The Packard Plant in July. The former auto plant went up for auction this month for a starting price of $21,000 after no one offered to pay the $1 million unpaid tax bill at an earlier sale for the 42 parcels in September. (Daniel Mears / The Detroit News)
Detroit— Wayne County officials expect to see money Wednesday from a Texas doctor who won a tax-foreclosure auction for the Packard Plant, but acknowledge they’re concerned about a statement released by her staff that likened Detroit’s potential to hydroelectric power.
“It is the process that allows us to transform the lake from a canoeing and fishing kind of place into an energy producing kind of place,” reads a three-page statement from Dr. Jill Van Horn’s staff that was released to the media on Tuesday. “Detroit’s assets, like energy, also have a dormant value.”
“Dr. Van Horn’s prophecy was to resurrect Detroit by providing education, jobs and vocational training to the city’s residence, simultaneously unplugging the financial arteries of the city,” the statement read.
Van Horn won an online auction Friday by bidding $6 million for the largely dormant and crumbling plant on Detroit’s east side. It was a figure that astounded observers because the property could have been bought a month earlier for its unpaid taxes, $1 million.
She announced Monday she wants to build modular homes and offices at the plant. She has yet to come up with the money, but Tuesday’s statement assures that won’t be an issue.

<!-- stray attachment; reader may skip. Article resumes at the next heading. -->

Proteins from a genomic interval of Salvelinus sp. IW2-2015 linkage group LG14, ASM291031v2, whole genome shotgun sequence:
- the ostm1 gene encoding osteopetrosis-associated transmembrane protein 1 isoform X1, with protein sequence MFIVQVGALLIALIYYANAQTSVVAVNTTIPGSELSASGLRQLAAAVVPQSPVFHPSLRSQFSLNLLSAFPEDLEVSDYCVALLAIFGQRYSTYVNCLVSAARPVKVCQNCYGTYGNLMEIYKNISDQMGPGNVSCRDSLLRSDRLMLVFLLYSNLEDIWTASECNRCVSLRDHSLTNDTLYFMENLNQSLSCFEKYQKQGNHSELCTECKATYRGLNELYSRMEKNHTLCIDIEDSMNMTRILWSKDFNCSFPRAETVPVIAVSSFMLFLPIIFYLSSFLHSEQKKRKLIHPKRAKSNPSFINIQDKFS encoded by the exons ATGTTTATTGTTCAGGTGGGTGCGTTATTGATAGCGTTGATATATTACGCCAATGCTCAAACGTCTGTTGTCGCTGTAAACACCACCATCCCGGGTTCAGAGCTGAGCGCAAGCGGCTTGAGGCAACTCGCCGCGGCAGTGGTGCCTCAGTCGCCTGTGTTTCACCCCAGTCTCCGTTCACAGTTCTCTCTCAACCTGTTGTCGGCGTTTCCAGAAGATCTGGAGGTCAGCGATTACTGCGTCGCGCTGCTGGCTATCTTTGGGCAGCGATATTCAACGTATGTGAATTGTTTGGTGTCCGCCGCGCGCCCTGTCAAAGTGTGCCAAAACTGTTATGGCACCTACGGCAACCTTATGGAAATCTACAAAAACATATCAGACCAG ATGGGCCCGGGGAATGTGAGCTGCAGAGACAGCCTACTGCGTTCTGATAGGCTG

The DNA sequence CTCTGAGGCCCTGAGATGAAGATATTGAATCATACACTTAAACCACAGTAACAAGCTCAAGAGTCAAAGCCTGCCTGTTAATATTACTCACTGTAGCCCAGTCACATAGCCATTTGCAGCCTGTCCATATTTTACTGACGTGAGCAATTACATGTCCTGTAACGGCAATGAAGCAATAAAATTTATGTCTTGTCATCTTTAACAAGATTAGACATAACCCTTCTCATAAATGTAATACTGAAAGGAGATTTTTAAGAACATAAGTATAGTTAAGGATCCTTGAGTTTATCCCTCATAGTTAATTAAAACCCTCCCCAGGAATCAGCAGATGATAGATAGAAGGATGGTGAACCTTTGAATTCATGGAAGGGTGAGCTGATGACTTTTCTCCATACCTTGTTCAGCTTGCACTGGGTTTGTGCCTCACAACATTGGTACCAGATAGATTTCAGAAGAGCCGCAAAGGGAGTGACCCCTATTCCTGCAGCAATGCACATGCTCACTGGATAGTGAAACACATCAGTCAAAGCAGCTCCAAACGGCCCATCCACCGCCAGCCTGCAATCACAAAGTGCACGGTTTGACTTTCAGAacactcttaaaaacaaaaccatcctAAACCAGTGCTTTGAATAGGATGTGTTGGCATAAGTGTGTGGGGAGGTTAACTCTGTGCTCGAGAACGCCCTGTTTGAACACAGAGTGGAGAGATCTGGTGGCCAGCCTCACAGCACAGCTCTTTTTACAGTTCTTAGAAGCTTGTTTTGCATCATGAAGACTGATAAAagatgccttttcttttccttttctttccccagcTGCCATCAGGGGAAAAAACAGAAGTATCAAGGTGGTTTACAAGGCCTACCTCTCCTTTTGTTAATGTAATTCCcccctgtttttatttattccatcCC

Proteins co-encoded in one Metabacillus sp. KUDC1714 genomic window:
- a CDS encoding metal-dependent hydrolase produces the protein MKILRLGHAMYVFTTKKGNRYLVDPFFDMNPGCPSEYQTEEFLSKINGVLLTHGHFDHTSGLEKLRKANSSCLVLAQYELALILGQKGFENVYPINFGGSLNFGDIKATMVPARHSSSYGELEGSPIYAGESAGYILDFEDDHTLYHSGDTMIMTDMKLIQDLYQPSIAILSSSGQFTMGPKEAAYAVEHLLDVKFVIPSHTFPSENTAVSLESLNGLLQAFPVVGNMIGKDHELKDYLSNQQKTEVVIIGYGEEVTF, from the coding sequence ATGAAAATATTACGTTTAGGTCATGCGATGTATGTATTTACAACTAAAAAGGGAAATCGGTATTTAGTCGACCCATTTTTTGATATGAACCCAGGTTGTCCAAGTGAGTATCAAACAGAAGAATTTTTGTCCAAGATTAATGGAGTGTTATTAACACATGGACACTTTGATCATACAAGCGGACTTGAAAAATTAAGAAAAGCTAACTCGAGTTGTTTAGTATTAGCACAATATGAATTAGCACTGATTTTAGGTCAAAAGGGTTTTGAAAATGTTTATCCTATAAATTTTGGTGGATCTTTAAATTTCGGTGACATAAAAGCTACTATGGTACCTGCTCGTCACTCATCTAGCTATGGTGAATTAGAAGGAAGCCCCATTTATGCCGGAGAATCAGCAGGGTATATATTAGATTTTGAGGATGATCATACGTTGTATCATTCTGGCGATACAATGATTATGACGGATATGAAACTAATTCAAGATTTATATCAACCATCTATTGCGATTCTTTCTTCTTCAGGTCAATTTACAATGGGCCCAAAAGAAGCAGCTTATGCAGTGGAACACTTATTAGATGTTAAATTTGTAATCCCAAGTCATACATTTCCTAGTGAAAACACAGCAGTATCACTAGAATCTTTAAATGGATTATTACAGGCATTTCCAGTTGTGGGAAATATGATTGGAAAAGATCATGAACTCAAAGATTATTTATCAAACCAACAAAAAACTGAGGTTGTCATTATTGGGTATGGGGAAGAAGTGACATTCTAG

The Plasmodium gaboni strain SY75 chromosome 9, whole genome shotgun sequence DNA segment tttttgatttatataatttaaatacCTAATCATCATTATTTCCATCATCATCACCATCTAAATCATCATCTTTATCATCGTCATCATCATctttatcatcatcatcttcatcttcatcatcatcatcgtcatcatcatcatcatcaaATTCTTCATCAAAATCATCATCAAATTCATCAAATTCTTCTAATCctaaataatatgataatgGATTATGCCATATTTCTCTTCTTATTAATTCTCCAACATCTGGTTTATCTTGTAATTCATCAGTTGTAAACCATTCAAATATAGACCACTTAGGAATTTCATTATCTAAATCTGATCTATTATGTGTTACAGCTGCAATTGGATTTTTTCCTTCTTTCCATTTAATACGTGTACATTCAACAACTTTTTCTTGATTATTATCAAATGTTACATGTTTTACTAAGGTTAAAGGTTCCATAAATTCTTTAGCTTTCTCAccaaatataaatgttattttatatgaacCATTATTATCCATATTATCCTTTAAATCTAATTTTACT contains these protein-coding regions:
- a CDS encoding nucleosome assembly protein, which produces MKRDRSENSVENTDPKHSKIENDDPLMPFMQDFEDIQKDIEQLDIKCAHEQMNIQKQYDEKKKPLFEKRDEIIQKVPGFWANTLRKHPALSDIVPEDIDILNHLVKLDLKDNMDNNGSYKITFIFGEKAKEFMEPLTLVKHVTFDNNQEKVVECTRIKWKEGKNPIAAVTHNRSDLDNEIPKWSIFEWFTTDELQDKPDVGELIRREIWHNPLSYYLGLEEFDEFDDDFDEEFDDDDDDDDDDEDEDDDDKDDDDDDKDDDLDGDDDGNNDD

In fact, if county officials doubt her means, she and her investors “are prepared to travel from Texas to Detroit and sit down the with county and make an offer for every vacant, abandoned and dilapidated apartment building within Detroit,” the statement reads.
Detroit has an estimated 70,000 vacant homes and structures.
The statement was attributed to Mark Day, who is identified as a Van Horn representative, and released by her spokesman, Davis Marshall. It was meant as a speech to investors, Marshall said.
Chief Deputy Treasurer David Szymanski said late Tuesday that he’s read the release and has concerns about the group. His office spoke with Van Horn staffers earlier in the day and gave them a deadline of Wednesday to pay a “significant” portion of the $6,038,000 bid.
“It doesn’t appear legitimate but as long as someone comes up with the money I don’t need to question legitimacy,” Szymanski said. “I think we have properly protected ourselves against a failure to perform.”
As a part of the sale, the county will require the buyer to secure or demolish the property in six months or the county can seize the property back. If Van Horn can’t come up with the cash, Szymanski has said he could go with the second or third top bidders.
The next highest bid was $1,000 less. The third dropped out at $2,002,000. The county hasn’t identified the other bidders.
Marshall again said the money is not a problem, guaranteeing on Tuesday that Wednesday’s deadline “will be met.”
“Now is not the time for native Detroiters to bicker over the price of the Packard Plant,” the statement released Tuesday reads. “Now is the time to form a coalition made of past and future developers in order to make change in Detroit.”
“The decision (to bid on Packard) was based on the gravity of the hour and the magnitude of potential jobs that the plant offers for the people of Detroit.”
If Wednesday’s deadline falls through, it wouldn’t be the first time. A Chicago developer missed several deadlines in August to pay $1 million to acquire the property. He wanted to turn it into a mixed-use commercial and residential development.